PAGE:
Establishing our identity in the Church is not a human achievement alone but a divine work orchestrated by God through Christ’s redemptive sacrifice, highlighting the significance of God’s plan for salvation and Christ’s redemptive work in shaping our identity within the community of believers. However, we must not forget that although the Holy Trinity is the means by which unity is fully achieved, our Coptic Orthodox faith finds its origins in Egypt, and so it is not the culture that divides us but rather the perception of culture as an elite or necessary feature to one’s membership in Christ or in this parish. In his work, “Christ and Culture Revisited: Contributions from the Recent Russian Orthodox Debate,” John Burgess speaks about how the Russian Orthodox Church is who they are due to the Gospel’s transforming power that “has become embedded in aspects of their culture.”[82] He writes that “not only the Church, but the culture transmits the gospel.”[83]

[82] John P. Burgess, “Christ and Culture Revisited: Contributions from the Recent Russian Orthodox Debate,” Journal of the Society of Christian Ethics, 31, 2 (2011), 64.

[83] Burgess, “Christ and Culture Revisited,”64

In essence, recognizing and utilizing culture as a means to transmit the gospel is not only a pragmatic approach but a theological one. It acknowledges the diversity of God’s creation and affirms that the transformative message of Christianity can find resonance in cultural expressions. Rather than viewing culture as a potential obstacle, the Church should understand it as a vessel through which the timeless truths of the gospel can be effectively celebrated. This acknowledgment mirrors the dynamic interplay within the Trinity and underscores the idea that diversity, when embraced and harmonized, contributes to a more vibrant expression of faith within the cultural context of the Coptic Orthodox Church. Burgess suggests a type for engaging Christ with culture – Christ-in-culture. This type “draws our attention to ways in which Christian theological and ethical values become embedded in a culture and continue to inform a culture, even when that culture no longer understands itself to be explicitly Christian.”[84] The Coptic Orthodox Church has a powerful opportunity to use its cultural richness for the transmission of the Gospel through unifying iconography, often referred to as “windows to seeing Christ.” By purposefully incorporating diverse racial representations in these icons, the Church not only exemplifies the concept of Christ-in-culture but also employs its cultural expressions as a means to convey the universal message of the Gospel. This blending of culture and faith may inspire belonging for believers from various backgrounds and serve as an invitation for individuals of different races to explore and embrace the Christian faith within the context of their own cultural experiences. In this way, the Coptic Church demonstrates how its cultural heritage becomes a potent tool for transmitting the transformative message of Christ. Additionally, considering other methods for unifying believers in my parish, see the following practical actions and how they can be implemented.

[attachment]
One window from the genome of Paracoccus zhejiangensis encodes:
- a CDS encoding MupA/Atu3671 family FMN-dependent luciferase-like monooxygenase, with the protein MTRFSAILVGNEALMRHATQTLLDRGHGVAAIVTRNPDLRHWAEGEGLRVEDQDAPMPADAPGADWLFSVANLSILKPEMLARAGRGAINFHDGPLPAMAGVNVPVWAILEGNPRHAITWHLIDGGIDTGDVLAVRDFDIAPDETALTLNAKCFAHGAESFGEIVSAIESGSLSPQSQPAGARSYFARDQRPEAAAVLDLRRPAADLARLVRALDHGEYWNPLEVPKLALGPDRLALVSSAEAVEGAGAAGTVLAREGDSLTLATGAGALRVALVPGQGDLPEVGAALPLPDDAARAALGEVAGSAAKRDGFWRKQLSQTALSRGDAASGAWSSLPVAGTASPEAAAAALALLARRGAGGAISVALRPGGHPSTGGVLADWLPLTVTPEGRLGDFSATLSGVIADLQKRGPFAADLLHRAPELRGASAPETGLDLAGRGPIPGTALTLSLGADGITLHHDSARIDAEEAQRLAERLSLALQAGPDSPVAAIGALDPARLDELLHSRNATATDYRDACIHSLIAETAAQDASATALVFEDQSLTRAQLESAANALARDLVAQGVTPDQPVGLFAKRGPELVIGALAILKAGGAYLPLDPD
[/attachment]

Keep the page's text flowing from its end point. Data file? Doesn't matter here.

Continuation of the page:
[84] Burgess, “Christ and Culture Revisited,” 55.

1. Communal prayer meetings that are accessible to everyone and planned with intentional outreach and advertising methods.

  • Schedule regular communal prayer meetings at different times to accommodate diverse schedules.
  • Ensure that promotional materials for these events are inclusive, featuring imagery and messages representing the parish’s diversity.
  • Use various communication channels, such as social media, church newsletters, and announcements during services, to reach a broad audience.

2. Educational sermons shed light on the unity of believers in Christ, emphasizing that this unity transcends ethnic distinctions and the Holy and Divine Trinity’s role in achieving this unity.

  • Collaborate with clergy and guest speakers to deliver sermons focused on unity in Christ and the theological understanding of transcending ethnic distinctions.
  • Provide educational resources, such as pamphlets or workshops, that explore the biblical teachings on unity and diversity.
  • Use real-life examples or testimonies from diverse members of the congregation to illustrate the unity found in Christ.

3. Engage in outreach programs that embody the Gospel’s message of love, compassion, and unity.

  • Identify community needs and establish outreach programs that address those needs, embodying the principles of love, compassion, and unity found in the Gospel.
  • Involve diverse groups of parishioners in outreach efforts, creating opportunities for them to work together and build relationships.
  • Promote these programs through community events, social media, and word-of-mouth to encourage broad participation.

4. Incorporate diverse iconography that embodies the authentic races/ethnicities of those they are depicting to embody the diversity of the saints/martyrs and likewise the diversity of the congregation.

  • Engage talented iconographers from different ethnic backgrounds to create iconography that authentically reflect the diversity of those they are depicting and the congregation.
  • Furnish the church with the newly written iconography.
  • Implement educational discussions and communication strategies to raise awareness about the importance of diverse iconography in fostering unity and belonging within the church.



By consistently highlighting the importance of unity in Christ and extending a warm welcome to all believers, regardless of their specific ethnic origins, the Coptic church can foster an environment where all are valued and encouraged to live out the Gospel in harmony, free from any notion of ethnic elitism in relation to one’s membership in Christ or in the Church.

Scroll to Top